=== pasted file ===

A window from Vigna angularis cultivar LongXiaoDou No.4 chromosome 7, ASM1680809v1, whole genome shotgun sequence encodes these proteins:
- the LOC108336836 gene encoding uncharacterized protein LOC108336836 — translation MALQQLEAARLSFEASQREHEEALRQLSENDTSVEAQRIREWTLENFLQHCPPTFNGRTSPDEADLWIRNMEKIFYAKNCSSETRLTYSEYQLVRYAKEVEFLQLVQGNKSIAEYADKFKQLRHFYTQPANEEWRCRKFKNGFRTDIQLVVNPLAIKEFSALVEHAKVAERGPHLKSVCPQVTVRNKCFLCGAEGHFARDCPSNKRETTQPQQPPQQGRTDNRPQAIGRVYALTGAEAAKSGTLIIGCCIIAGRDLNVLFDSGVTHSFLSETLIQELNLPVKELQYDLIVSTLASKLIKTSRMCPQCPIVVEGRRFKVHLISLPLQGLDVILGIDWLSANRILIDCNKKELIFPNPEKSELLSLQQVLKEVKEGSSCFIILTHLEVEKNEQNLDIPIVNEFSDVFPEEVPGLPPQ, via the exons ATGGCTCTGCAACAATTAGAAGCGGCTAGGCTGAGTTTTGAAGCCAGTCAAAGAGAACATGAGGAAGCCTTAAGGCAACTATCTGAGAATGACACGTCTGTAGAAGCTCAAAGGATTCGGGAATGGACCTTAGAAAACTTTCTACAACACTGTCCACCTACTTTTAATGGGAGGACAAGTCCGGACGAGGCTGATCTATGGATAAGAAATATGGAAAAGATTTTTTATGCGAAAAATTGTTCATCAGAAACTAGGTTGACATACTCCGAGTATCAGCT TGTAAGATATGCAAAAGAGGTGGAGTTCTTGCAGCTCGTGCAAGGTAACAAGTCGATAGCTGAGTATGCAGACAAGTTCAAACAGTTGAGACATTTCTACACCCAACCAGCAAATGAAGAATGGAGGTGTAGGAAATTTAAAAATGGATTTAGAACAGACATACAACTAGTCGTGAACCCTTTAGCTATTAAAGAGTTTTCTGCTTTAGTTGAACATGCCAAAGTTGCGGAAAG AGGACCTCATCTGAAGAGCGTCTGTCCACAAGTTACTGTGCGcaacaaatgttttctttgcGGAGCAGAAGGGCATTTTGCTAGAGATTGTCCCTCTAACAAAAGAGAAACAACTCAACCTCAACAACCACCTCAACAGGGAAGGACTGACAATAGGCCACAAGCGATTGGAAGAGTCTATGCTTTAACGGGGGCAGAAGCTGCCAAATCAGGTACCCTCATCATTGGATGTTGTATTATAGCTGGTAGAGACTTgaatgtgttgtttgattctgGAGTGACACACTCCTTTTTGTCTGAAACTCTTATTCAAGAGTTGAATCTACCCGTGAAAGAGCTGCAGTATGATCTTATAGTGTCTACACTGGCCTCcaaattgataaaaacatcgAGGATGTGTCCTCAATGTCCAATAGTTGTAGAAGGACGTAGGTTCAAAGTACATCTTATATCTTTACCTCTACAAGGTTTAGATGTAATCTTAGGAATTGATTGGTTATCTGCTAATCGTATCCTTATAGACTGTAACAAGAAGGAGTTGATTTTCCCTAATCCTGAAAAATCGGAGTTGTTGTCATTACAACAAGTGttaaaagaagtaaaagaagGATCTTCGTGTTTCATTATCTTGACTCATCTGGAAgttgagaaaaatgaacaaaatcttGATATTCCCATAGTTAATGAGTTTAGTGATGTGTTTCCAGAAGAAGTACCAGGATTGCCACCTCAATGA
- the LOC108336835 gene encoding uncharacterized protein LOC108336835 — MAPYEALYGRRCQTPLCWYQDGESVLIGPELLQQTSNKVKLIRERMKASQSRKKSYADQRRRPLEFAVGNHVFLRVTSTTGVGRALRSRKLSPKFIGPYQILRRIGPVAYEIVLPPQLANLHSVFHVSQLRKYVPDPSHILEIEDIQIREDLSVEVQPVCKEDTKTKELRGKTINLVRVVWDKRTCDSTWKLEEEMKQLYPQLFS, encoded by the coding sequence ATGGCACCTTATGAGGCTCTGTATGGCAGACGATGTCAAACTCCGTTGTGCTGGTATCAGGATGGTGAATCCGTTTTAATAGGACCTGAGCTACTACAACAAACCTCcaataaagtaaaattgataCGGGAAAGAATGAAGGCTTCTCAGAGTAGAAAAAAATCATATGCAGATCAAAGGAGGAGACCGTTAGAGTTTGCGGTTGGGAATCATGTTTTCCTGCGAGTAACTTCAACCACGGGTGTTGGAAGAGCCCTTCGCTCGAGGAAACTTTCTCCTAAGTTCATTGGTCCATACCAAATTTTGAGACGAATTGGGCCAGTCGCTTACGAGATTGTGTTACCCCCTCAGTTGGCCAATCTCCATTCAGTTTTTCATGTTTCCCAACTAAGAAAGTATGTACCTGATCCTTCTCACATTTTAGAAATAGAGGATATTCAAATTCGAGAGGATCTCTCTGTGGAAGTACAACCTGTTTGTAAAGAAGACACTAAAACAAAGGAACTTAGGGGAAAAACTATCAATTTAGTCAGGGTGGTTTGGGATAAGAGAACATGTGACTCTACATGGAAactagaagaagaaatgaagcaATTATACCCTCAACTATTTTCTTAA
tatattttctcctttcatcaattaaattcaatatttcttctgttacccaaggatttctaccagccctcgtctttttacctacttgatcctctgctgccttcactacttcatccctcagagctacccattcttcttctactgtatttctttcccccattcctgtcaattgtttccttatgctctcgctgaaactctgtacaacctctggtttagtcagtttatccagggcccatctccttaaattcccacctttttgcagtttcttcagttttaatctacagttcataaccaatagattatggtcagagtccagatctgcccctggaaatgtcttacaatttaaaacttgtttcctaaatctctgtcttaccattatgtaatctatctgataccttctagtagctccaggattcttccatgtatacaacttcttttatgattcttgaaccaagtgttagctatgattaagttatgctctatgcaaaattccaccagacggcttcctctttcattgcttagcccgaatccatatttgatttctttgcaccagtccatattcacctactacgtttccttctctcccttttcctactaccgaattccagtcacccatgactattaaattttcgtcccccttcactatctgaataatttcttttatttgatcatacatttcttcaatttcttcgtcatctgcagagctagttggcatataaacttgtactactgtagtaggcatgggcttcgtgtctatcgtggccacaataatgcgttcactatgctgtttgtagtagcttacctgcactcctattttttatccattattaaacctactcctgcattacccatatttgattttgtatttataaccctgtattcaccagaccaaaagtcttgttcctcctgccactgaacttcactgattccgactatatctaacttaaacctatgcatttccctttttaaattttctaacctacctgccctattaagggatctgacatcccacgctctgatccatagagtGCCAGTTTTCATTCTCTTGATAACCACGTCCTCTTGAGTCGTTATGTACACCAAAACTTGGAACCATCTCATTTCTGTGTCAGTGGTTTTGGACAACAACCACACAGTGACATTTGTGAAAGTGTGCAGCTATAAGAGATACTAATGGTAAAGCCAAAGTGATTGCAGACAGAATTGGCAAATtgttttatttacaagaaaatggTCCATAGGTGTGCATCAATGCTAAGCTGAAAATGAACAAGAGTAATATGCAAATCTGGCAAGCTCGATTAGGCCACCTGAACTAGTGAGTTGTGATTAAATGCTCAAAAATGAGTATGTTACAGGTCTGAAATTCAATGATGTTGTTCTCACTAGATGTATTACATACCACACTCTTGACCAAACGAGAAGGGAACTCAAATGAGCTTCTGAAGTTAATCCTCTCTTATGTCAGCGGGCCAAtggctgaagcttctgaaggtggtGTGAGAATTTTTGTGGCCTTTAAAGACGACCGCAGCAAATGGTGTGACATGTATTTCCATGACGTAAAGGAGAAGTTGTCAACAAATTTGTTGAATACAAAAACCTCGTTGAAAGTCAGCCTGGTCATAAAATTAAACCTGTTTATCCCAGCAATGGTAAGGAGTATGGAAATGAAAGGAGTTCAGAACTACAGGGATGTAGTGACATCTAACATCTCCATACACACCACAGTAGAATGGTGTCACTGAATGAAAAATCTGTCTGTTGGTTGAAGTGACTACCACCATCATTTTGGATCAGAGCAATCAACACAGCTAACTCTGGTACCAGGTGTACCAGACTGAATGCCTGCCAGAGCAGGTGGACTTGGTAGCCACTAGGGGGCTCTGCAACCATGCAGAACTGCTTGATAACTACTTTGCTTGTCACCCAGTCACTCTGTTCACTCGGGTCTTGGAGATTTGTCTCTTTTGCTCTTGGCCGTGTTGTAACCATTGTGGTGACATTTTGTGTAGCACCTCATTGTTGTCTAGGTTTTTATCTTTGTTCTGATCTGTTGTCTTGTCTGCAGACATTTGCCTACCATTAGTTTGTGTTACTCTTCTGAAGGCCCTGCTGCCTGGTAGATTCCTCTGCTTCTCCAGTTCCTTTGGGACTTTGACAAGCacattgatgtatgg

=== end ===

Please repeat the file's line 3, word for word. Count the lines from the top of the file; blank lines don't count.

- the LOC108336835 gene encoding uncharacterized protein LOC108336835 — MAPYEALYGRRCQTPLCWYQDGESVLIGPELLQQTSNKVKLIRERMKASQSRKKSYADQRRRPLEFAVGNHVFLRVTSTTGVGRALRSRKLSPKFIGPYQILRRIGPVAYEIVLPPQLANLHSVFHVSQLRKYVPDPSHILEIEDIQIREDLSVEVQPVCKEDTKTKELRGKTINLVRVVWDKRTCDSTWKLEEEMKQLYPQLFS, encoded by the coding sequence ATGGCACCTTATGAGGCTCTGTATGGCAGACGATGTCAAACTCCGTTGTGCTGGTATCAGGATGGTGAATCCGTTTTAATAGGACCTGAGCTACTACAACAAACCTCcaataaagtaaaattgataCGGGAAAGAATGAAGGCTTCTCAGAGTAGAAAAAAATCATATGCAGATCAAAGGAGGAGACCGTTAGAGTTTGCGGTTGGGAATCATGTTTTCCTGCGAGTAACTTCAACCACGGGTGTTGGAAGAGCCCTTCGCTCGAGGAAACTTTCTCCTAAGTTCATTGGTCCATACCAAATTTTGAGACGAATTGGGCCAGTCGCTTACGAGATTGTGTTACCCCCTCAGTTGGCCAATCTCCATTCAGTTTTTCATGTTTCCCAACTAAGAAAGTATGTACCTGATCCTTCTCACATTTTAGAAATAGAGGATATTCAAATTCGAGAGGATCTCTCTGTGGAAGTACAACCTGTTTGTAAAGAAGACACTAAAACAAAGGAACTTAGGGGAAAAACTATCAATTTAGTCAGGGTGGTTTGGGATAAGAGAACATGTGACTCTACATGGAAactagaagaagaaatgaagcaATTATACCCTCAACTATTTTCTTAA